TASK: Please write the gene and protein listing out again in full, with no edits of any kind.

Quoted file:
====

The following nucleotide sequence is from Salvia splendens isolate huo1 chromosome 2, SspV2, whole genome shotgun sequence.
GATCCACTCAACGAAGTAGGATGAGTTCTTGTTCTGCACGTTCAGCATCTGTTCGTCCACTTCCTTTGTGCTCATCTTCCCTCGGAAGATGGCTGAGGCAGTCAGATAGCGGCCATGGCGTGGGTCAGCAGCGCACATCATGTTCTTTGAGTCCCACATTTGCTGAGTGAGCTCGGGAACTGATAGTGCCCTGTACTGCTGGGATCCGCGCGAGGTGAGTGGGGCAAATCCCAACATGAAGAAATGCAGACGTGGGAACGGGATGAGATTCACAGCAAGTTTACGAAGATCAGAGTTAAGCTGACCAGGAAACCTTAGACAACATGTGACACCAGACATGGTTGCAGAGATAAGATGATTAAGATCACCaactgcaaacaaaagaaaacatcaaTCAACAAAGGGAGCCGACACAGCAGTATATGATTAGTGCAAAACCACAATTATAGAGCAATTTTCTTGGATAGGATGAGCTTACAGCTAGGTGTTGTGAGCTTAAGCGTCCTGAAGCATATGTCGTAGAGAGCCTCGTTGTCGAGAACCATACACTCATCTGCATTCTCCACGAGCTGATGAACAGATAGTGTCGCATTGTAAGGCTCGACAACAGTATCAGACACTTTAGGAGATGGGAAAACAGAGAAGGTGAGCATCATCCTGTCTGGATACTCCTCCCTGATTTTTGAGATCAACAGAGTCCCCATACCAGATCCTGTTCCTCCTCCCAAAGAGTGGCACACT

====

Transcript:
The following nucleotide sequence is from Salvia splendens isolate huo1 chromosome 2, SspV2, whole genome shotgun sequence.
GATCCACTCAACGAAGTAGGATGAGTTCTTGTTCTGCACGTTCAGCATCTGTTCGTCCACTTCCTTTGTGCTCATCTTCCCTCGGAAGATGGCTGAGGCAGTCAGATAGCGGCCATGGCGTGGGTCAGCAGCGCACATCATGTTCTTTGAGTCCCACATTTGCTGAGTGAGCTCGGGAACTGATAGTGCCCTGTACTGCTGGGATCCGCGCGAGGTGAGTGGGGCAAATCCCAACATGAAGAAATGCAGACGTGGGAACGGGATGAGATTCACAGCAAGTTTACGAAGATCAGAGTTAAGCTGACCAGGAAACCTTAGACAACATGTGACACCAGACATGGTTGCAGAGATAAGATGATTAAGATCACCaactgcaaacaaaagaaaacatcaaTCAACAAAGGGAGCCGACACAGCAGTATATGATTAGTGCAAAACCACAATTATAGAGCAATTTTCTTGGATAGGATGAGCTTACAGCTAGGTGTTGTGAGCTTAAGCGTCCTGAAGCATATGTCGTAGAGAGCCTCGTTGTCGAGAACCATACACTCATCTGCATTCTCCACGAGCTGATGAACAGATAGTGTCGCATTGTAAGGCTCGACAACAGTATCAGACACTTTAGGAGATGGGAAAACAGAGAAGGTGAGCATCATCCTGTCTGGATACTCCTCCCTGATTTTTGAGATCAACAGAGTCCCCATACCAGATCCTGTTCCTCCTCCCAAAGAGTGGCACACT